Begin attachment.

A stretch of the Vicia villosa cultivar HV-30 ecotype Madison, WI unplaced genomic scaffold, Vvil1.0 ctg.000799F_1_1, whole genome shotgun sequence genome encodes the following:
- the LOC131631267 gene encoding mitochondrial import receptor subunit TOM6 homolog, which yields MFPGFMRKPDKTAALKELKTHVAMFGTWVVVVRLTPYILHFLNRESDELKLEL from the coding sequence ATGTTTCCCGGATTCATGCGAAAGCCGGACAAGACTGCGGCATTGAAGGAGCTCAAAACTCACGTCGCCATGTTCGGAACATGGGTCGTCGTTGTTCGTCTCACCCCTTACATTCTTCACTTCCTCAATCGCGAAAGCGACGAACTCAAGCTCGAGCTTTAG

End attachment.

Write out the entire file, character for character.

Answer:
A stretch of the Vicia villosa cultivar HV-30 ecotype Madison, WI unplaced genomic scaffold, Vvil1.0 ctg.000799F_1_1, whole genome shotgun sequence genome encodes the following:
- the LOC131631267 gene encoding mitochondrial import receptor subunit TOM6 homolog, which yields MFPGFMRKPDKTAALKELKTHVAMFGTWVVVVRLTPYILHFLNRESDELKLEL from the coding sequence ATGTTTCCCGGATTCATGCGAAAGCCGGACAAGACTGCGGCATTGAAGGAGCTCAAAACTCACGTCGCCATGTTCGGAACATGGGTCGTCGTTGTTCGTCTCACCCCTTACATTCTTCACTTCCTCAATCGCGAAAGCGACGAACTCAAGCTCGAGCTTTAG